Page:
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The roads deeper in the wood are a bit of a let-down, we really didn´t see anyting there. It´s much better by the river, lots of deer and birds there, and my personal highlight was this big monitor lizard:

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But what really stands out in Corbett are all the birds around. Small, big, in any shape and colour, there´s always something to see, and I took great pleasure in watching them. I was really happy to find our fourth parakeet species, and especially enjoyed a relatively close red-headed vulture. The widespread use of NSAID diclofenac has caused their population to collapse, they are unfortunately becoming more and more uncommon these days.

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gallery_19319_809_18261.jpgPallas´ Fish Eagle

gallery_19319_809_157400.jpgJuvenile Changeable Hawk-Eagle?

gallery_19319_809_246052.jpgStonechat?

gallery_19319_809_173417.jpgSlaty-Headed Parakeet

gallery_19319_809_346276.jpg(Long-tailed?) Shrike

And even without animals Corbett would be worth seeing for its inherent natural beauty, in that aspect I liked it the most from all the parks we had visited, so I would love to return there someday, although the park is harder to reach and to combine with other nature hot spots.

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Our two nights there were definitely too short a time to fully enjoy this beautiful parks, but, all good things must come to an end, and so our trip was over. :(

So, what´s my verdict on India, especially compared to Tanzania the year before? Apples and oranges, of course, but India not only met, but surpassed our expectations. Of course one won´t find large herds that are so impressive in Africa, there´s not as much diversity concerning mammals and you need to be lucky to have good predator sightings. Additionally, most of the time you are quite aware that you are in a national “park” and not really “out there”, Dhikala/Corbett being a notable exception.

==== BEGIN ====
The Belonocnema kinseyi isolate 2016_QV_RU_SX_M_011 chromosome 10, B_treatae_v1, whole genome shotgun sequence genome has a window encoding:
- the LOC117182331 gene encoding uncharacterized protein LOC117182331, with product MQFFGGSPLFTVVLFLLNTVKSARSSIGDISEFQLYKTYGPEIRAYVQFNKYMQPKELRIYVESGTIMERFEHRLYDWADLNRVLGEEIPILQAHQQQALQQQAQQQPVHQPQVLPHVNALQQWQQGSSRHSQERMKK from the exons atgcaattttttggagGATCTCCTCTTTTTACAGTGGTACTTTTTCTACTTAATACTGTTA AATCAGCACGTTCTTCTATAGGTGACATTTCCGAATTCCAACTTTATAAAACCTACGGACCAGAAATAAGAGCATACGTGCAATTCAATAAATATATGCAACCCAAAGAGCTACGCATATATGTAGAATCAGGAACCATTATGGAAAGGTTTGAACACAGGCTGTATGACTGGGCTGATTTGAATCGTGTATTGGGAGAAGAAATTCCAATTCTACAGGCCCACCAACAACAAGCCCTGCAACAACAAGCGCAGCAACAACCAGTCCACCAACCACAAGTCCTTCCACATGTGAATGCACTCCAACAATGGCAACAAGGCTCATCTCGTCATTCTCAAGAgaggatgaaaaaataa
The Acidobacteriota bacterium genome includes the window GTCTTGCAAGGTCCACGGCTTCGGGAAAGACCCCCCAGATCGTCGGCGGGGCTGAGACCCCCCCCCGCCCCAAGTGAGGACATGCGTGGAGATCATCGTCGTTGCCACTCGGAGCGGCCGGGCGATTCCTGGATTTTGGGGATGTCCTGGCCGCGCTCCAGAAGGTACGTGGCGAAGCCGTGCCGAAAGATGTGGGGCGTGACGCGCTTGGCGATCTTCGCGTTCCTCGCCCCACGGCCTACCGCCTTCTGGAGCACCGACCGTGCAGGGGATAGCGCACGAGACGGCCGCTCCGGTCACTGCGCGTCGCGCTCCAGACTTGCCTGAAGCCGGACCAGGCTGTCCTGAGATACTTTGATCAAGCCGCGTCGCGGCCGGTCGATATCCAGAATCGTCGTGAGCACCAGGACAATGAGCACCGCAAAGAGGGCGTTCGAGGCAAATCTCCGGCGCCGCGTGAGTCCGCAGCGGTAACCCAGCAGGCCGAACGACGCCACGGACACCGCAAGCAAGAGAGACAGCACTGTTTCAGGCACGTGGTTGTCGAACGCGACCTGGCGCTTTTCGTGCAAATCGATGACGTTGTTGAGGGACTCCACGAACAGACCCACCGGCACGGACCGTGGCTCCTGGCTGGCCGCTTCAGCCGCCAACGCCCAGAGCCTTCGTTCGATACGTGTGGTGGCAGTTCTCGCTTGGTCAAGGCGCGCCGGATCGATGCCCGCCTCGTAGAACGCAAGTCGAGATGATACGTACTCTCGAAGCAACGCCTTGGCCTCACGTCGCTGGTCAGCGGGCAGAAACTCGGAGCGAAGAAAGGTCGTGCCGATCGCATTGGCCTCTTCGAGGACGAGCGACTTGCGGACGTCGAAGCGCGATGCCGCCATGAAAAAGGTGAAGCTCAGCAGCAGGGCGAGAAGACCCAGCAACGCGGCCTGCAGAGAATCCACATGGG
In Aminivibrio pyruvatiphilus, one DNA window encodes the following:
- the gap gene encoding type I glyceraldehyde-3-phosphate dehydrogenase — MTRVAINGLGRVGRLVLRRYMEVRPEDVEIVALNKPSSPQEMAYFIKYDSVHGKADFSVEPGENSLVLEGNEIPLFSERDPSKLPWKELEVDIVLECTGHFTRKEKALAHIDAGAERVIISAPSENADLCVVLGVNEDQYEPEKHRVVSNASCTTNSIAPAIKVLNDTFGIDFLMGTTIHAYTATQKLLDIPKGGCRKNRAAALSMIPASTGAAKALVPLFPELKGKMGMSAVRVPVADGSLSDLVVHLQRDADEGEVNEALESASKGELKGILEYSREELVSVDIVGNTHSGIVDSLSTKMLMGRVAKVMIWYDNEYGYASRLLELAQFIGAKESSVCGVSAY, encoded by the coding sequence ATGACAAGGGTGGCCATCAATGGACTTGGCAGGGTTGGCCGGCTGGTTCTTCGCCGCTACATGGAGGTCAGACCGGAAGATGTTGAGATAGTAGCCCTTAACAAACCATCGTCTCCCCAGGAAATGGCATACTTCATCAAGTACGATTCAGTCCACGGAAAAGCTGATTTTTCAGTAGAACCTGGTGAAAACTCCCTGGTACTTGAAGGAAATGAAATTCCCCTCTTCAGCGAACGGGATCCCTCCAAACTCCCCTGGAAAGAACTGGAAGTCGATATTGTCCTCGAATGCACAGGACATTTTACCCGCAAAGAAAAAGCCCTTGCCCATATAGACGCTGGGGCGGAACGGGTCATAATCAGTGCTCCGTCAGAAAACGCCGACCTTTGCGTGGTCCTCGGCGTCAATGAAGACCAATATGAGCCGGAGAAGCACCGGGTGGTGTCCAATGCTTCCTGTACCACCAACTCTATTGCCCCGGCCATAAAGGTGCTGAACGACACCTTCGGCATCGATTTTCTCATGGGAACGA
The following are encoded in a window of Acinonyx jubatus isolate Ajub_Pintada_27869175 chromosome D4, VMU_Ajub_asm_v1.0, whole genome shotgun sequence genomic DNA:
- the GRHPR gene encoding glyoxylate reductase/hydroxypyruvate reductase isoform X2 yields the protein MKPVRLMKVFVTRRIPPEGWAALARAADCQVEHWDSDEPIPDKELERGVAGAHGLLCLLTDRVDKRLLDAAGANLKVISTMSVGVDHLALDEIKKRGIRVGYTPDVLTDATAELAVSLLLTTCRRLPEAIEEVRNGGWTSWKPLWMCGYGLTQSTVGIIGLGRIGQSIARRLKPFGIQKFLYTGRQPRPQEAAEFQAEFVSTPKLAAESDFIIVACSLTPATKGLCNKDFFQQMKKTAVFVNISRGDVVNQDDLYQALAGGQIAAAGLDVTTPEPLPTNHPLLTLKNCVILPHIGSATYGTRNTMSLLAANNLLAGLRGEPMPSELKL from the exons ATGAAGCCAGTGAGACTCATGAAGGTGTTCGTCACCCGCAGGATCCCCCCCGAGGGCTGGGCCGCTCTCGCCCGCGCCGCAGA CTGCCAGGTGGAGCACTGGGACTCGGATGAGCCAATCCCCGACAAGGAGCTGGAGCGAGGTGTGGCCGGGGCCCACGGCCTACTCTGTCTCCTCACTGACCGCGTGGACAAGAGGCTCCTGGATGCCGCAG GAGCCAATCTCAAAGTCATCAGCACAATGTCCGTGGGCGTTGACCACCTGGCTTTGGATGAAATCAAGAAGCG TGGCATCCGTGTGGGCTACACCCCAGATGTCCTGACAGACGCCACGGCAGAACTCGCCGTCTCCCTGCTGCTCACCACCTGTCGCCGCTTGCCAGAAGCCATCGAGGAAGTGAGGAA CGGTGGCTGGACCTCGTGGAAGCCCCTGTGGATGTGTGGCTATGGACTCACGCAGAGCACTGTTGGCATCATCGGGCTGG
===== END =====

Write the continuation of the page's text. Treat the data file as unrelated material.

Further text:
But Indian parks are astoundingly beautiful in their own right, be it the thick jungle of Kanha with its mystic Kipling-flaire, the rocky hills and beautiful meadows of Bandhavgarh or the plains of Corbett at the foothills of the Himalaya mountains or even the barren drylands of Ranthambore. And yes, you won´t see mammals all the time (though deer are plenty), but it makes it all the more exciting if you spot something out of the ordinary (like Gaurs in Kanha, elephants in Corbett). And if you´re willing to also enjoy the smaller stuff, i.e. birds and insects, especially butterflies, you won´t have one boring minute. I had never been all that much into birds, but India changed that, and is mainly responsible for the fact that I´m also always armed with binocs when I go for a walk here at home.

And of course, there´s the tiger. As I wrote in the beginning of this thread, by far my favourite animal, and enjoying the privilege of seeing this magnificent cat, the king of the jungle, in the wild was an undescribable experience for me. Our Bandhavgarh sighting, almost privately enjoying the three cubs undisturbed for such a long time, was pure bliss for me, and I don´t exaggerate when I wrote that it was one of the best moments of my life. (And no need to worry there, I have a pretty good life. :) )

I had read that people behave terribly in the parks, especially at sightings, but with the exception of Ranthambore, it really didn´t feel that way. Even when there were more cars at a certain spot at a time all people behaved, were just awestruck and happy with what they saw, and – most importantly – enjoyed quietly. No shouts, no whistling. Maybe we were just lucky but the whole “terrible tiger crowd” just wasn´t our experience. And most of the time we drove around pretty undisturbed, and a greater number of cars happened in all “my” Tanzanian parks as well.